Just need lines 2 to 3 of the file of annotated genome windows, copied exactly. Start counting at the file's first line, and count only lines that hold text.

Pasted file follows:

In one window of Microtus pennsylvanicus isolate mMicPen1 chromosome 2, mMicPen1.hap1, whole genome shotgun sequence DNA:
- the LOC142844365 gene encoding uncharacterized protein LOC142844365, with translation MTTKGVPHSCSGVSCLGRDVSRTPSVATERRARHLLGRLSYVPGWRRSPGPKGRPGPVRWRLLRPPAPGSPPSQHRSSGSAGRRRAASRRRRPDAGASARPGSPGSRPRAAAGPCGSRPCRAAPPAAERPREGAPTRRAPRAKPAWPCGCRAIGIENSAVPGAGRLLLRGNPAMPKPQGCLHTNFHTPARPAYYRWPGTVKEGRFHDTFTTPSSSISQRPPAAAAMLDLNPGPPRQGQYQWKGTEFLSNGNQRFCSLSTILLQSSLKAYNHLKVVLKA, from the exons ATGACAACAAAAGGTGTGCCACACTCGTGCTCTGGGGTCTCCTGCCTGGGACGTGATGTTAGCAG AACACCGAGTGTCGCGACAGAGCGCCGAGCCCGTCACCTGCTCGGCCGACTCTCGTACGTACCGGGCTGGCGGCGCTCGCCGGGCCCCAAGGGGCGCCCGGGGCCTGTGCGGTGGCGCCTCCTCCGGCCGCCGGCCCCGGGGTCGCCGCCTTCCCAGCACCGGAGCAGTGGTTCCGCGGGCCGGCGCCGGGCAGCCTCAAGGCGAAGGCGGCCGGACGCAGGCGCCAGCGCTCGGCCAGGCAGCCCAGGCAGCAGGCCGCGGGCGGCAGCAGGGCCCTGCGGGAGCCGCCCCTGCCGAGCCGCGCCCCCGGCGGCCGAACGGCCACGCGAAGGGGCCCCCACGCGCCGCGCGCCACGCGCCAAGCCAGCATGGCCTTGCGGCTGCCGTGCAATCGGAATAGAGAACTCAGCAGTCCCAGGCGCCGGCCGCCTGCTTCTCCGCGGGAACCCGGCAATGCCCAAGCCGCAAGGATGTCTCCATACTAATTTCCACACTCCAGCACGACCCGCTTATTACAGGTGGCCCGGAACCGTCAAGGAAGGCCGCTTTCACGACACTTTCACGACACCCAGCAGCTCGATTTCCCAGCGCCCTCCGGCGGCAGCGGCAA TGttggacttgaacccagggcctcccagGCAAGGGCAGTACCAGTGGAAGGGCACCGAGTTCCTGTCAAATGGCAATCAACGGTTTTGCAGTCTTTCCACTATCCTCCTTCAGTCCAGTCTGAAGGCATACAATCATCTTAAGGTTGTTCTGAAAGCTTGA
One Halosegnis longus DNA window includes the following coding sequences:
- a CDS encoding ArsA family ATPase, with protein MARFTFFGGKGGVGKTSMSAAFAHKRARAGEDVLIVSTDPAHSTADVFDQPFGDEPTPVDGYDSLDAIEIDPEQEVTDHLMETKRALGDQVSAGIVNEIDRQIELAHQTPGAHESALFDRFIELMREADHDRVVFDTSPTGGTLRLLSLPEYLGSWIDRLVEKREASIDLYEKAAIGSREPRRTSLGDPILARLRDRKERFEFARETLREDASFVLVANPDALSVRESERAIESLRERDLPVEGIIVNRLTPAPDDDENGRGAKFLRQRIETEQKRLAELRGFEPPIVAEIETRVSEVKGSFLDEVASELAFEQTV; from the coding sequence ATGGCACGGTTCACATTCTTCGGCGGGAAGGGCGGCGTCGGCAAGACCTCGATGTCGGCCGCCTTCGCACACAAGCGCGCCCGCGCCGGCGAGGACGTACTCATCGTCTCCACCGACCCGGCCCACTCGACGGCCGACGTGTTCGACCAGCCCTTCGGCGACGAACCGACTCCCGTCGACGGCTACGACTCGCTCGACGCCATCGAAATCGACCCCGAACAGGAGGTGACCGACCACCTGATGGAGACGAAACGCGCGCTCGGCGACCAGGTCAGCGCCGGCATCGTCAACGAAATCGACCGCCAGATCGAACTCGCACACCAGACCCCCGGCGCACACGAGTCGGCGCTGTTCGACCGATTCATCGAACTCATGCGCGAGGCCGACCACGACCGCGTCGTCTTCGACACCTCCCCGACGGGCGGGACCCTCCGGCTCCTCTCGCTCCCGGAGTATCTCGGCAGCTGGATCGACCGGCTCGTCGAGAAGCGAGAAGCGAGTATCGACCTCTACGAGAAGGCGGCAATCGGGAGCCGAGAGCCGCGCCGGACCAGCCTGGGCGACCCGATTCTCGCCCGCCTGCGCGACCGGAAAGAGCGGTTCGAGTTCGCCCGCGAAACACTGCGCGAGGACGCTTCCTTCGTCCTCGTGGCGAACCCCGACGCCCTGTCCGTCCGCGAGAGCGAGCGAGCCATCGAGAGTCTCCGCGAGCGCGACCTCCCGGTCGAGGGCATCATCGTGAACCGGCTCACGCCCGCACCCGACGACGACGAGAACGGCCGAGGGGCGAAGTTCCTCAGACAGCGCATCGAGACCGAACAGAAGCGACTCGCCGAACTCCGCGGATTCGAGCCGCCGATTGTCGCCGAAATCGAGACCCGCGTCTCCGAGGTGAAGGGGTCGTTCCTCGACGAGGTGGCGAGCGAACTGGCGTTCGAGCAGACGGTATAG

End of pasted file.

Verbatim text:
- the LOC142844365 gene encoding uncharacterized protein LOC142844365, with translation MTTKGVPHSCSGVSCLGRDVSRTPSVATERRARHLLGRLSYVPGWRRSPGPKGRPGPVRWRLLRPPAPGSPPSQHRSSGSAGRRRAASRRRRPDAGASARPGSPGSRPRAAAGPCGSRPCRAAPPAAERPREGAPTRRAPRAKPAWPCGCRAIGIENSAVPGAGRLLLRGNPAMPKPQGCLHTNFHTPARPAYYRWPGTVKEGRFHDTFTTPSSSISQRPPAAAAMLDLNPGPPRQGQYQWKGTEFLSNGNQRFCSLSTILLQSSLKAYNHLKVVLKA, from the exons ATGACAACAAAAGGTGTGCCACACTCGTGCTCTGGGGTCTCCTGCCTGGGACGTGATGTTAGCAG AACACCGAGTGTCGCGACAGAGCGCCGAGCCCGTCACCTGCTCGGCCGACTCTCGTACGTACCGGGCTGGCGGCGCTCGCCGGGCCCCAAGGGGCGCCCGGGGCCTGTGCGGTGGCGCCTCCTCCGGCCGCCGGCCCCGGGGTCGCCGCCTTCCCAGCACCGGAGCAGTGGTTCCGCGGGCCGGCGCCGGGCAGCCTCAAGGCGAAGGCGGCCGGACGCAGGCGCCAGCGCTCGGCCAGGCAGCCCAGGCAGCAGGCCGCGGGCGGCAGCAGGGCCCTGCGGGAGCCGCCCCTGCCGAGCCGCGCCCCCGGCGGCCGAACGGCCACGCGAAGGGGCCCCCACGCGCCGCGCGCCACGCGCCAAGCCAGCATGGCCTTGCGGCTGCCGTGCAATCGGAATAGAGAACTCAGCAGTCCCAGGCGCCGGCCGCCTGCTTCTCCGCGGGAACCCGGCAATGCCCAAGCCGCAAGGATGTCTCCATACTAATTTCCACACTCCAGCACGACCCGCTTATTACAGGTGGCCCGGAACCGTCAAGGAAGGCCGCTTTCACGACACTTTCACGACACCCAGCAGCTCGATTTCCCAGCGCCCTCCGGCGGCAGCGGCAA TGttggacttgaacccagggcctcccagGCAAGGGCAGTACCAGTGGAAGGGCACCGAGTTCCTGTCAAATGGCAATCAACGGTTTTGCAGTCTTTCCACTATCCTCCTTCAGTCCAGTCTGAAGGCATACAATCATCTTAAGGTTGTTCTGAAAGCTTGA
One Halosegnis longus DNA window includes the following coding sequences: